Northern Saw-whet Owls (Aegolius acadicus) are the species of owls that we primarily focus on catching and banding.  They are a nocturnal birds that migrate through the Peterborough area every fall, with numbers peaking throughout October.  Northern Saw-whet Owls (NSWO) are robin sized and have large, bright yellow eyes.  They are one of my personal favourites because each individual seems to have their own personality and just burst with attitude.  NSWOs primarily feed on small rodents, however they have trouble hunting in deep snow that leads them to migrate from the boreal forest to areas of lower snowfall.   

Northern Saw-whet Owls are attracted to their territorial calls during the fall and we take  advantage of this for banding.  Three 12m X 2.6m mist nets are set up in a triangular pattern in a wooded area of the property.  An audio lure broadcasts the territorial call, filling the woods with “too-too-too-too” from 8pm until midnight with net checks every 30 minutes.  Each captured bird is removed from the nets and placed into a cloth bag before being brought into the banding station for processing.

Each owl is banded (with a unique 9-digit code), weighed, and the wing chord is measured.  We examine the moulting pattern within the flight feathers of the owl’s wings to determine an age. Alternatively, we can determine age with a small black light. The black light will pick up on traces of pigment left in the feathers showing a pinkish colour (it feels very much like CSI!).  Young birds will have all new feathers, meaning that under black-light all the feathers will have a pink tone to them.  As a bird ages and feathers become older, they will be white under the light.  After second year birds will be a mismatch of pink and white as wing feathers will be a both old and new, being replaced as need be.

This fall, owls were caught and banded on 27 days with a total of 147 NSWOs passing through the station.  Seven of these owls were recaptured birds from previous nights, years or from other stations. 

Hatch year owls (HY, born this season) made up 76% of the owls that were captured this year. Second year owls (SY, born last year) accounted for 8% of the age distribution. After second year owls (ASY, born 2 years ago or more) made up 22%.  1% of owls were not aged or sexed.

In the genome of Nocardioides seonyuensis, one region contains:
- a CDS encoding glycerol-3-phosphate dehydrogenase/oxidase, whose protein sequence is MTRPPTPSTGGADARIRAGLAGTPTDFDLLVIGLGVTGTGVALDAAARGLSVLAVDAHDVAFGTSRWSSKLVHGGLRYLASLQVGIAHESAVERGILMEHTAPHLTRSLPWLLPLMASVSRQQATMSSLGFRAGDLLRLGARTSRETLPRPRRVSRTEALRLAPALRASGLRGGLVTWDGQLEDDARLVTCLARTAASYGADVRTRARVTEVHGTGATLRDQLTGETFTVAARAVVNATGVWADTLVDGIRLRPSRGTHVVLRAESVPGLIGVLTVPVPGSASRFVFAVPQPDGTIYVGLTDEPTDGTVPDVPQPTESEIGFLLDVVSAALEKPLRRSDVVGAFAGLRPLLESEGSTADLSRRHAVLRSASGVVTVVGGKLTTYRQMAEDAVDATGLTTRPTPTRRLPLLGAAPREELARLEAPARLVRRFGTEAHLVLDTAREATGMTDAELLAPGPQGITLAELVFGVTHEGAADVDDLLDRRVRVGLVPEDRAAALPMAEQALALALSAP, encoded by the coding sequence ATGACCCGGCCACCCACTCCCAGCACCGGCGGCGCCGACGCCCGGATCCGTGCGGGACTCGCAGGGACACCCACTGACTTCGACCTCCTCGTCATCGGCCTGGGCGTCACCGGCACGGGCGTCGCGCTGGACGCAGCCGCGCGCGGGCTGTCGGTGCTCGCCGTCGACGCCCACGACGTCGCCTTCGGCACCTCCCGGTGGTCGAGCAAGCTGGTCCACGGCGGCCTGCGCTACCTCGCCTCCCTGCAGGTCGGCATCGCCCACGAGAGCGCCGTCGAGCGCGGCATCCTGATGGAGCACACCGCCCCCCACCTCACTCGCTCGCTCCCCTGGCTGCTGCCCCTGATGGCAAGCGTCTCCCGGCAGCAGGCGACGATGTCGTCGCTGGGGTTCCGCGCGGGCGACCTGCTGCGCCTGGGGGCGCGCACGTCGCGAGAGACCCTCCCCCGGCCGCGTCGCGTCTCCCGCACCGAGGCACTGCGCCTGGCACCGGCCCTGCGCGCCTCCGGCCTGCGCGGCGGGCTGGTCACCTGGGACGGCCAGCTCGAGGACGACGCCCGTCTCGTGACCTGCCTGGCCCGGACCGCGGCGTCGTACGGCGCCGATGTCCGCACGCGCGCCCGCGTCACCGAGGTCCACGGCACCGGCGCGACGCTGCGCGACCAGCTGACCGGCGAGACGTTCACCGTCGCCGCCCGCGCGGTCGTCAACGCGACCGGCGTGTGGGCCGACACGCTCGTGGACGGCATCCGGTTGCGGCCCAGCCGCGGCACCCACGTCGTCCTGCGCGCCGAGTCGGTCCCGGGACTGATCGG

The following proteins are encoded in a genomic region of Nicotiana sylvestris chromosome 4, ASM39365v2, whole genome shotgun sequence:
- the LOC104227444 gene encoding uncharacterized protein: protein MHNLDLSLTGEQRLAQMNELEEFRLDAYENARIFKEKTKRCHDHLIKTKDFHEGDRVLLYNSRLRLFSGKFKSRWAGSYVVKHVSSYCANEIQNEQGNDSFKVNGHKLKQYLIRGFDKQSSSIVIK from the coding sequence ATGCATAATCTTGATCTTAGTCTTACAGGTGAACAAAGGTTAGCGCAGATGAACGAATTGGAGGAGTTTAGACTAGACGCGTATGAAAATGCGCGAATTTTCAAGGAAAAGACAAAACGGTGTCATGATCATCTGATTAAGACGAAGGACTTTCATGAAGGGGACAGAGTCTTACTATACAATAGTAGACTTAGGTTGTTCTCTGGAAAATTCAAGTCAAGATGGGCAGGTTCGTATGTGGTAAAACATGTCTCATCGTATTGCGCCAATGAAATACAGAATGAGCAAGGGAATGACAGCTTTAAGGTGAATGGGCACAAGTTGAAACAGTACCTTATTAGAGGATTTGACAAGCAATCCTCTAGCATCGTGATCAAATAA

Table 1: Age and Sex of NSWO banded at the Oliver Center during fall 2014
HY (f, m, u)
SY (f, m, u)
ASY (f, m, u)
Total (f, m, u)
112 (77, 16, 19)
12 (9, 1, 2)
22 (18, 1, 3)
1 (1 f)
147 (105, 18, 24)

The majority of birds were female (71%), followed by unknown sex (16%), and then very few males (13%).  This may sound like a very large number of females, but it seems to be a trend following previous years’ data.  Studies have noted that females tend to migrate further than males. The same can also be said for hatch year owls compared to older owls.

Of the 7 birds that were recaptured, 3 were from other locations.  One owl was banded as an ASY in 2012 at the Prince Edward Point Bird Observatory (PEPBO) near Picton, Ontario and the second was banded at PEPBO as a SY in 2012.  The third recaptured owl was banded in 2012 as a HY in Port Rowan, Ontario. I always love getting birds that have been banded elsewhere because we get to see where they travel to and from, as well as how old they are.  It is also always exciting to have someone else catch a bird you have banded and receiving an email about it being found.

This fall, we shared this fun and unique opportunity with 119 different visitors in the Peterborough and surrounding area!  If you are going to be in the area and interested in joining us next fall (or I guess this fall now!) at the Oliver Centre, feel free to shoot me over an email and your name can be added to the mailing list (

Hope everyone is having a great winter so far!

Happy Naturing!